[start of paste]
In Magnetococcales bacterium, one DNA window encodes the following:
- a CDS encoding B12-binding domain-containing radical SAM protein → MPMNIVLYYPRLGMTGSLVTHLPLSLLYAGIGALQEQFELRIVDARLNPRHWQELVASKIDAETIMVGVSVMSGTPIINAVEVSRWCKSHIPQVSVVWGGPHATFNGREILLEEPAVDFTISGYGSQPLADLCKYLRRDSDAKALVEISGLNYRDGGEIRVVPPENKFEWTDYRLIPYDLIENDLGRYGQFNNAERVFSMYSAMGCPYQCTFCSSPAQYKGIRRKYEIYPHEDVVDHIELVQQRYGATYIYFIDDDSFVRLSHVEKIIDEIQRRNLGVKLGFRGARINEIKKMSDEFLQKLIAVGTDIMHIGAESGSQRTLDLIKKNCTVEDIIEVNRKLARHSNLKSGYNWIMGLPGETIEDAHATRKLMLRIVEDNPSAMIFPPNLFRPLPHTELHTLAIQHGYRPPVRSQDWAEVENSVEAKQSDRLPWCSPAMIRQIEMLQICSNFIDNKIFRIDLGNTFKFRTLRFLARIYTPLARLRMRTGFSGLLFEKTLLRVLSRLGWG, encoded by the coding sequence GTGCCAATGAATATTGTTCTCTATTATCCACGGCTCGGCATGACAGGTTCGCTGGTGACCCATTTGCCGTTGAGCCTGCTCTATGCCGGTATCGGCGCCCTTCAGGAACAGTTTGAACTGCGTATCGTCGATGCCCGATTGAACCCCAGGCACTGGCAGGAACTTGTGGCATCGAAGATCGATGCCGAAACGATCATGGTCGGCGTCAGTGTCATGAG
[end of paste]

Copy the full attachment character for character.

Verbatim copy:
In Magnetococcales bacterium, one DNA window encodes the following:
- a CDS encoding B12-binding domain-containing radical SAM protein → MPMNIVLYYPRLGMTGSLVTHLPLSLLYAGIGALQEQFELRIVDARLNPRHWQELVASKIDAETIMVGVSVMSGTPIINAVEVSRWCKSHIPQVSVVWGGPHATFNGREILLEEPAVDFTISGYGSQPLADLCKYLRRDSDAKALVEISGLNYRDGGEIRVVPPENKFEWTDYRLIPYDLIENDLGRYGQFNNAERVFSMYSAMGCPYQCTFCSSPAQYKGIRRKYEIYPHEDVVDHIELVQQRYGATYIYFIDDDSFVRLSHVEKIIDEIQRRNLGVKLGFRGARINEIKKMSDEFLQKLIAVGTDIMHIGAESGSQRTLDLIKKNCTVEDIIEVNRKLARHSNLKSGYNWIMGLPGETIEDAHATRKLMLRIVEDNPSAMIFPPNLFRPLPHTELHTLAIQHGYRPPVRSQDWAEVENSVEAKQSDRLPWCSPAMIRQIEMLQICSNFIDNKIFRIDLGNTFKFRTLRFLARIYTPLARLRMRTGFSGLLFEKTLLRVLSRLGWG, encoded by the coding sequence GTGCCAATGAATATTGTTCTCTATTATCCACGGCTCGGCATGACAGGTTCGCTGGTGACCCATTTGCCGTTGAGCCTGCTCTATGCCGGTATCGGCGCCCTTCAGGAACAGTTTGAACTGCGTATCGTCGATGCCCGATTGAACCCCAGGCACTGGCAGGAACTTGTGGCATCGAAGATCGATGCCGAAACGATCATGGTCGGCGTCAGTGTCATGAG